Sir Ian Blair has resigned as the commissioner of the Metropolitan Police, and will leave his post on 1 December.
Leading the Met is no ordinary law enforcement job. So who are the shortlisted candidates to fill the role?
SIR PAUL STEPHENSON
Sir Ian Blair's deputy at the Metropolitan Police took over as acting head and is on the final shortlist of candidates going before the Home Secretary.
Sir Paul began his career with Lancashire Constabulary in 1975 and, after becoming a superintendent, spent time with the Royal Ulster Constabulary.
In 1994 he was appointed assistant chief constable of Merseyside and then deputy chief constable of Lancashire five years later.
That appointment led him to take the constabulary's top job in July 2002.
Three years later he moved to the Met, where he became Sir Ian Blair's successor as deputy commissioner.
His responsibilities include strategy, modernisation and performance.
Sir Paul was awarded the Queen's Policing Medal in 2000.
SIR HUGH ORDE
Sir Hugh is another Metropolitan Police high-flyer - and one of the most politically astute chief officers in the country.
In 2002 he was made chief constable of the Police Service of Northern Ireland (PSNI) - one of the most politically-charged jobs in the UK.
It was his task to oversee the massive scale of reforms to the former Royal Ulster Constabulary in an effort to win Catholic and nationalist support - a critical plank of Northern Ireland's peace process.
Before taking up the role, he was responsible for running the day-to-day operations of a hugely controversial probe into allegations of collusion between loyalist paramilitaries and security forces.
Sir Hugh's experience at the Met includes managing major crimes, working closely on the fallout of the Stephen Lawrence Inquiry.
He was awarded an OBE in 2001 and knighted in 2005.
The current chief constable of Merseyside Police is another career high-flyer with a masters degree in law from Oxford.
Mr Hogan-Howe joined South Yorkshire Police in 1979 after beginning his working life in the health service. After a string of promotions, he went on to implement a "comprehensive reorganisation" of the force.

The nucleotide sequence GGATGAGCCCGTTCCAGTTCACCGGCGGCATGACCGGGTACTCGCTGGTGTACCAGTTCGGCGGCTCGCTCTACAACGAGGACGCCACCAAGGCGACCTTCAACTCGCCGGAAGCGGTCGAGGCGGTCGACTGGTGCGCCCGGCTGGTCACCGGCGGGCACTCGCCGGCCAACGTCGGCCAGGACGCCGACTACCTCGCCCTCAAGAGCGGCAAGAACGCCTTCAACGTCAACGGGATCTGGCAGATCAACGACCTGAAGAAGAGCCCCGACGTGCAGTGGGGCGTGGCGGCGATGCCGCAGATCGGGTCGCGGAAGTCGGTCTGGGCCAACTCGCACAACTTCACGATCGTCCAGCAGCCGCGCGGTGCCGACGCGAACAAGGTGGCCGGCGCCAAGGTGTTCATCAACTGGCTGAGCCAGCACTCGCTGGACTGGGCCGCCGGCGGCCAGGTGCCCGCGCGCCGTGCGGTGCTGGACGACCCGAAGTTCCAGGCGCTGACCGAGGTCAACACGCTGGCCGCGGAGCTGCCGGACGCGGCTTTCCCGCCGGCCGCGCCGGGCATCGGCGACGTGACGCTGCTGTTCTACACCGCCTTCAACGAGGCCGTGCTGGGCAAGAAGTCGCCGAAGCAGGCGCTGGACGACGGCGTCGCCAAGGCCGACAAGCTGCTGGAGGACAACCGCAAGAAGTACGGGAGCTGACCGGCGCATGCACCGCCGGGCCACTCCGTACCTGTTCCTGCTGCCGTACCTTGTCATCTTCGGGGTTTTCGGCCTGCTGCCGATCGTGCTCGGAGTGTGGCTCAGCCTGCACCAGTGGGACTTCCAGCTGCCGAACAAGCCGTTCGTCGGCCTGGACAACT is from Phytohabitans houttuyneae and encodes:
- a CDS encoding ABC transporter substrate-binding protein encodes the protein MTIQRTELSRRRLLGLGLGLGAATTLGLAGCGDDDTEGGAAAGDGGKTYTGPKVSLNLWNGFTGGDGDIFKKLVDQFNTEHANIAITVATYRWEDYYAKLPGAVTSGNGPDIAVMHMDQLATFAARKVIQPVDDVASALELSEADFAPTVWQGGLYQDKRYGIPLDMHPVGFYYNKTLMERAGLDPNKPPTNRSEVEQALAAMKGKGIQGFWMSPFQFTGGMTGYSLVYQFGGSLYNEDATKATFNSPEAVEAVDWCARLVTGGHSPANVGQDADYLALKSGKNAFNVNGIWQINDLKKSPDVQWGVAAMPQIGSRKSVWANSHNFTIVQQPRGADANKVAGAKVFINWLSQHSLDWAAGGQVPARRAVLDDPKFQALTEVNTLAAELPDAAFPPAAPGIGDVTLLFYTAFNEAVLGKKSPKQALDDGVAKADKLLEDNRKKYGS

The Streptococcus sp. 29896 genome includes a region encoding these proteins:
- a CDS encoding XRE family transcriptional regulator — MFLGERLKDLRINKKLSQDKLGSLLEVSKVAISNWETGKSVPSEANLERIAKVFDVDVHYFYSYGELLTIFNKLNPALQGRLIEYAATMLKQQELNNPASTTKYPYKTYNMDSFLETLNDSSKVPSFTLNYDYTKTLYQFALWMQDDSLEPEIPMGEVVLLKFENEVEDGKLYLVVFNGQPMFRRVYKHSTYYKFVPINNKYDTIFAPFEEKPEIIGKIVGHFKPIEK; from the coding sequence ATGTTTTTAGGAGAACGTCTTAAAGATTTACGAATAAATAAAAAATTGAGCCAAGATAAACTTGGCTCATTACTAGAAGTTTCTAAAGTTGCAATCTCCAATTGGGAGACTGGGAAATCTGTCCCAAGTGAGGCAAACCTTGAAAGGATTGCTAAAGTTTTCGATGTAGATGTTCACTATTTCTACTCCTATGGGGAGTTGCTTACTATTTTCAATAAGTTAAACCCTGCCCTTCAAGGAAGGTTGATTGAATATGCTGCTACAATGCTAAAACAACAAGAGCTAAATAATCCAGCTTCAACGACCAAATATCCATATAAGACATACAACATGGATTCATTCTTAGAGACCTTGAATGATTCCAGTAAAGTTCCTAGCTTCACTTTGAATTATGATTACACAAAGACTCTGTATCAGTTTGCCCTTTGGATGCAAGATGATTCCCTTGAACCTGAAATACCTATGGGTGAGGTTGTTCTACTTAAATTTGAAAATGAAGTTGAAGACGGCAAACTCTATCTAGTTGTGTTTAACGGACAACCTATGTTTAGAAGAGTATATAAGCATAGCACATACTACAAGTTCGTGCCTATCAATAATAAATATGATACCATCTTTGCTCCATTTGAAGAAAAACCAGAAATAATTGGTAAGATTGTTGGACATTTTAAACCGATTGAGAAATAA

During his time at the force he was responsible for policing the 1980s miners' strike, one of the most challenging issues for police-community relations at the time.
In 1997 he moved to Merseyside as an assistant chief constable and commanded major public events including the Grand National at Aintree racecourse and the Open Golf Tournament.
In 2001 he moved to the Met as an assistant commissioner and oversaw a 20% expansion in its numbers - bringing the force up to its record high of 30,000 officers.
Three years later he was rewarded with the top job in Merseyside and took with him many of the police modernisation and technology strategies that he had been developing in the capital.
SIR PAUL SCOTT-LEE
Sir Paul is the only candidate on the shortlist not to have served in the Metropolitan Police.
Born in 1953 and educated in Coventry, he joined the then Warwickshire and Coventry Constabulary which became part of West Midlands Police in 1974.
He rose to chief inspector rank before joining Northamptonshire Police as a superintendant.
In 1992 he was appointed assistant chief constable for Kent with responsibility for personnel and training.
He was promoted to deputy chief constable of Suffolk in 1994 and took the top job there four years later.
Sir Paul returned to the West Midlands as chief constable in 2002. He was knighted in the Queen's 2007 birthday honours.
Married with no children, Sir Paul enjoys golf and fly-fishing.